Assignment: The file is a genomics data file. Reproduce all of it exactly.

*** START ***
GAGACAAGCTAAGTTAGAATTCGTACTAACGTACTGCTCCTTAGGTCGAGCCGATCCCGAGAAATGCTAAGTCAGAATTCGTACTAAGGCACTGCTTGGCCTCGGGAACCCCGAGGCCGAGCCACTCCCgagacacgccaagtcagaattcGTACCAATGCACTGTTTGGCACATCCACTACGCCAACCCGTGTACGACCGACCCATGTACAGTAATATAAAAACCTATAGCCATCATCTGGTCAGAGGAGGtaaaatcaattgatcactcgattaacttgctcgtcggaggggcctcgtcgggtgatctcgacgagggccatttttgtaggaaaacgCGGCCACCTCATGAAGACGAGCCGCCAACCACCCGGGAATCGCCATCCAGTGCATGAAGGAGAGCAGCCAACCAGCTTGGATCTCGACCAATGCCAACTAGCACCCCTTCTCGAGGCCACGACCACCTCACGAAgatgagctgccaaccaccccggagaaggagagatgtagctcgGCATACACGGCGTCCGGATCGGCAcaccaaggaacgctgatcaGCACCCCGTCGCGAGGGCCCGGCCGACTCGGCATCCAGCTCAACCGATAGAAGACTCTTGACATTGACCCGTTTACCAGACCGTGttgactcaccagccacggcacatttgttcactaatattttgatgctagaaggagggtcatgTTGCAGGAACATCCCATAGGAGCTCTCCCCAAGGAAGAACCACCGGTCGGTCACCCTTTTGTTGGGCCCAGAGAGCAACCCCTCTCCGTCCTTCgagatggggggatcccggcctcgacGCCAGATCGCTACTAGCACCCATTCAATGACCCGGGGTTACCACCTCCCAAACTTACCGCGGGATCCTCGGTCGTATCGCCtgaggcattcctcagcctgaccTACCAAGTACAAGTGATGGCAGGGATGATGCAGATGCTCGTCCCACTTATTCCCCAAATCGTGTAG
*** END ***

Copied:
GAGACAAGCTAAGTTAGAATTCGTACTAACGTACTGCTCCTTAGGTCGAGCCGATCCCGAGAAATGCTAAGTCAGAATTCGTACTAAGGCACTGCTTGGCCTCGGGAACCCCGAGGCCGAGCCACTCCCgagacacgccaagtcagaattcGTACCAATGCACTGTTTGGCACATCCACTACGCCAACCCGTGTACGACCGACCCATGTACAGTAATATAAAAACCTATAGCCATCATCTGGTCAGAGGAGGtaaaatcaattgatcactcgattaacttgctcgtcggaggggcctcgtcgggtgatctcgacgagggccatttttgtaggaaaacgCGGCCACCTCATGAAGACGAGCCGCCAACCACCCGGGAATCGCCATCCAGTGCATGAAGGAGAGCAGCCAACCAGCTTGGATCTCGACCAATGCCAACTAGCACCCCTTCTCGAGGCCACGACCACCTCACGAAgatgagctgccaaccaccccggagaaggagagatgtagctcgGCATACACGGCGTCCGGATCGGCAcaccaaggaacgctgatcaGCACCCCGTCGCGAGGGCCCGGCCGACTCGGCATCCAGCTCAACCGATAGAAGACTCTTGACATTGACCCGTTTACCAGACCGTGttgactcaccagccacggcacatttgttcactaatattttgatgctagaaggagggtcatgTTGCAGGAACATCCCATAGGAGCTCTCCCCAAGGAAGAACCACCGGTCGGTCACCCTTTTGTTGGGCCCAGAGAGCAACCCCTCTCCGTCCTTCgagatggggggatcccggcctcgacGCCAGATCGCTACTAGCACCCATTCAATGACCCGGGGTTACCACCTCCCAAACTTACCGCGGGATCCTCGGTCGTATCGCCtgaggcattcctcagcctgaccTACCAAGTACAAGTGATGGCAGGGATGATGCAGATGCTCGTCCCACTTATTCCCCAAATCGTGTAG